Favoring, Likelihoodism, and Bayesianism [Book Review]

This (brief) note is about the (evidential) “favoring” relation. Pre-theoretically, favoring is a three-place (epistemic) relation, between an evidential proposition E and two hypotheses H1 and H2. Favoring relations are expressed via locutions of the form: E favors H1 over H2. Strictly speaking, favoring should really be thought of as a four-place relation, between E, H1, H2, and a corpus of background evidence K. But, for present purposes (which won't address issues involving K), I will suppress the background corpus, so as to simplify our discussion. Moreover, the favoring relation is meant to be a propositional epistemic relation, as opposed to a doxastic epistemic relation. That is, the favoring relation is not meant to be restricted to bodies of evidence that are possessed (as evidence) by some actual agent(s), or to hypotheses that are (in fact) entertained by some actual agent(s). In this sense, favoring is analogous to the relation of propositional justification — as opposed to doxastic justification (Conee 1980). In order to facilitate a comparison of Likelihoodist vs Bayesian explications of favoring, I will presuppose the following bridge principle, linking favoring and evidential support: • E favors H1 over H2 iff E supports H1 more strongly than E supports H2.1 Finally, I will only be discussing instances of the favoring relation involving contingent, empirical claims. So, it is to be understood that “favoring” will not apply if any of E, H1, or H2 are non-contingent (and/or non-empirical). With this background in place, we're ready to begin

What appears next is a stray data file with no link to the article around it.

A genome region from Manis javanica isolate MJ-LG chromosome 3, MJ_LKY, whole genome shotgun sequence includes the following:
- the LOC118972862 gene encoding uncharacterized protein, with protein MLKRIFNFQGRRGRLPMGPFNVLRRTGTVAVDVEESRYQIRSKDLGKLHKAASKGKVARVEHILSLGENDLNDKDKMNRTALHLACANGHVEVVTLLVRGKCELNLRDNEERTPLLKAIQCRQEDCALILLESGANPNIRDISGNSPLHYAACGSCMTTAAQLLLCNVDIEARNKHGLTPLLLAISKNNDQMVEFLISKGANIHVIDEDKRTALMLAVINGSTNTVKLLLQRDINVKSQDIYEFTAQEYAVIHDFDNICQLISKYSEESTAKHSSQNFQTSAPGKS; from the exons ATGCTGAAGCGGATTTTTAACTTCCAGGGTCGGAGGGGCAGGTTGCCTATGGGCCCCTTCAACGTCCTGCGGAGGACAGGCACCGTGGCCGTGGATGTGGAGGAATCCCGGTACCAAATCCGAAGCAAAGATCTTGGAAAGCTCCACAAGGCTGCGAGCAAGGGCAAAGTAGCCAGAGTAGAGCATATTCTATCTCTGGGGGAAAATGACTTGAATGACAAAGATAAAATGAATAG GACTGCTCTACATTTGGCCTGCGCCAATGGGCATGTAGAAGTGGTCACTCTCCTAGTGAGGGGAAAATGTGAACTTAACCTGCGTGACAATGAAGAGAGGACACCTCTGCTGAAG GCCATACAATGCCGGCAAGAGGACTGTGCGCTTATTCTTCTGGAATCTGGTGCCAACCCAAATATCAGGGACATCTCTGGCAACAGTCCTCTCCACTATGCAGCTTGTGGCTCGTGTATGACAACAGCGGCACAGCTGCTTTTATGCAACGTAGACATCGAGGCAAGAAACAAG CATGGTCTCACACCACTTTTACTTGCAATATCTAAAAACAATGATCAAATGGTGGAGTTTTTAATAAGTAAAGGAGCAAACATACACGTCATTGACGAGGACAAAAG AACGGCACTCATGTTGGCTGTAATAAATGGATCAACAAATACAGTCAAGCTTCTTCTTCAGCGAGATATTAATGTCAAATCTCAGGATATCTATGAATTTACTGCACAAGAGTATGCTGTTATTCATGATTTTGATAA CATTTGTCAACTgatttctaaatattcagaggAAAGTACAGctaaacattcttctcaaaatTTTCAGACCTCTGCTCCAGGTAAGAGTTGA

Keywords No keywords specified (fix it)
Categories (categorize this paper)
DOI 10.1111/j.1933-1592.2011.00536.x
 Save to my reading list
Follow the author(s)
My bibliography
Export citation
Find it on Scholar
Edit this record
Mark as duplicate
Revision history Request removal from index
Download options
PhilPapers Archive

Upload a copy of this paper     Check publisher's policy on self-archival     Papers currently archived: 23,217
External links
Setup an account with your affiliations in order to access resources via your University's proxy server
Configure custom proxy (use this if your affiliation does not provide a proxy)
Through your library
References found in this work BETA

View all 8 references / Add more references

Citations of this work BETA

Add more citations

Similar books and articles
Jake Chandler (2007). Solving the Tacking Problem with Contrast Classes. British Journal for the Philosophy of Science 58 (3):489 - 502.
Richard Spencer-Smith (1995). Reductionism and Emergent Properties. Proceedings of the Aristotelian Society 95:113-29.
John K. Davis (2004). Precedent Autonomy and Subsequent Consent. Ethical Theory and Moral Practice 7 (3):267-291.
Roger Wertheimer (1971). Understanding the Abortion Argument. Philosophy and Public Affairs 1 (1):67-95.
Arnold M. Zwicky (1980). "Internal" and "External" Evidence in Linguistics. PSA: Proceedings of the Biennial Meeting of the Philosophy of Science Association 1980:598 - 604.
Matt Ferkany (2012). The Objectivity of Wellbeing. Pacific Philosophical Quarterly 93 (4):472-492.

Monthly downloads

Added to index


Total downloads

63 ( #75,879 of 1,939,385 )

Recent downloads (6 months)

3 ( #272,509 of 1,939,385 )

How can I increase my downloads?

My notes
Sign in to use this feature

Start a new thread
There  are no threads in this forum
Nothing in this forum yet.